MARGARET WENTE
The Globe and Mail
Published Saturday, Oct. 24, 2015
feminism  sex  Margaret_Wente 
october 2015 by jerryking
Women against #WomenAgainstFeminism - The Globe and Mail
MARGARET WENTE
The Globe and Mail
Published Saturday, Aug. 09 2014
feminism  women  Margaret_Wente  CBC 
august 2014 by jerryking
Feminists need to challenge themselves, too
Mar. 04 2013 |The Globe and Mail | by NAOMI WOLF.
[dissatisfaction = challenging oneself = self-challenge]
Ms. Sandberg is seeking not just to raise consciousness, but to forge a social movement. She wants her “Lean In” circles – all-women spaces to be supported by corporate workplaces – to teach women negotiation, public speaking and other skills, all merged with upbeat collective support....the opportunity to learn and practise speaking and negotiating skills is hardly inconsequential for women’s advancement... Institutional battles to redress women’s underrepresentation in land ownership, politics, and so on must be coupled with individualized leadership and skills training for women, ideally in an atmosphere of mutual support in which women learn from peers how to achieve and enlarge their own goals.
Sheryl_Sandberg  glass_ceilings  Facebook  social_movements  women  self-scrutiny  mentoring  movingonup  life_skills  workplaces  self-promotion  land_ownership  leadership_development  consciousness-raising  feminism  dissatisfaction  under-representation 
march 2013 by jerryking
Why feminists have better sex - The Globe and Mail
zosia bielski
From Friday's Globe and Mail
Published Thursday, Sep. 29, 2011 5:43PM EDT
Last updated Friday, Sep. 30, 2011
relationships  dating  feminism  sexual_relations  authors 
september 2011 by jerryking
Six Victorian inheritances we should cherish -
May. 22, 2011 | The Globe and Mail | Editorial.

Science: The adoption and regularization of the scientific method and the emergence of Darwinism - especially as promoted to the general public by Thomas Huxley.

Humanitarianism: Emergence of internationalism, growing partly from the anti-slavery movement and later energized by the statesman William Ewart Gladstone's articulation of the need to recognize the rights of many small nations. As Gladstone said of the downtrodden: "The sanctity of life in the hill villages of Afghanistan among the winter snows, is as inviolable in the eyes of Almighty God as can be your own." Closer to home, Charles Dickens was a powerful advocate for the poor and for factory workers.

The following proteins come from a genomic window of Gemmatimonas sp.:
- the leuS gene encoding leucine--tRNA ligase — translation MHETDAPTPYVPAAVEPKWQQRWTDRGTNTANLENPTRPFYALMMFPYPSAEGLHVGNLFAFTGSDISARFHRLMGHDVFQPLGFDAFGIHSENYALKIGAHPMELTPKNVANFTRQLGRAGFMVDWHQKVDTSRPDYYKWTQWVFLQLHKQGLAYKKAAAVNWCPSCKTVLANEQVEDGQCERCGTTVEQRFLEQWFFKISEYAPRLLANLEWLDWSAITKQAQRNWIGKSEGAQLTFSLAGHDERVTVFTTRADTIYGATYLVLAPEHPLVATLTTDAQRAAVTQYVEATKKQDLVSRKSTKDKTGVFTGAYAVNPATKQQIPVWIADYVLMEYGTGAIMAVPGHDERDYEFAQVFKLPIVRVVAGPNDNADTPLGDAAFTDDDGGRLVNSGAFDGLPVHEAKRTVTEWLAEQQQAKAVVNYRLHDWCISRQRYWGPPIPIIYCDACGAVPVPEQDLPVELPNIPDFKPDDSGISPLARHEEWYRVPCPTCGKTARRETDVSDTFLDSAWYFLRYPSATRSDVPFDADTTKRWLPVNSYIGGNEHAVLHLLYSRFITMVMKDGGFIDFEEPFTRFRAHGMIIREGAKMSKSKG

Feminism: The roots of the modern women's movement are to be found, in part, in the establishment of women's colleges at Oxford and Cambridge in the last third of the 19th century - and in J.S. Mill's book The Subjection of Women.

Free trade: International trade networks were given impetus by the liberals of "the Manchester school," imperial collaboration and colonial development; the result of all these was a form of what is now called globalization.

Progress: The Victorians, arguably more than any other series of generations, demonstrated their commitment to the idea of progress; the Great Exhibition of 1851, held in the Crystal Palace in London, probably stands as the most conspicuous expression of industrial progress. Prince Albert was an enthusiastic backer, as was his wife Queen Victoria.

Democracy: The electoral franchise was expanded successively in 1832, 1867 and 1885.
19th_century  Charles_Darwin  Charles_Dickens  democracy  feminism  free-trade  history  imperialism  inheritances  John_Stuart_Mill  liberal  op-ed  philosophy  political_theory  utilitarianism  values  Victorian  William_Gladstone  women's_movement 
may 2011 by jerryking
Gender roles: Feminism and the 'Male Brain' - Nachrichten English-News - WELT ONLINE
June 6, 2009 | The Globe & Mail | By Naomi Wolf . a spate
of scientific analyses, based on brain imaging technology and new
anthropological and evolutionary discoveries, suggests that we may have
had our heads in the sand, and that we must be willing to grapple with
what seem to be at least some genuine, measurable differences between
the sexes.
feminism  gender_relations  neurobiology  brain_imaging 
june 2009 by jerryking

Copy this bookmark:





to read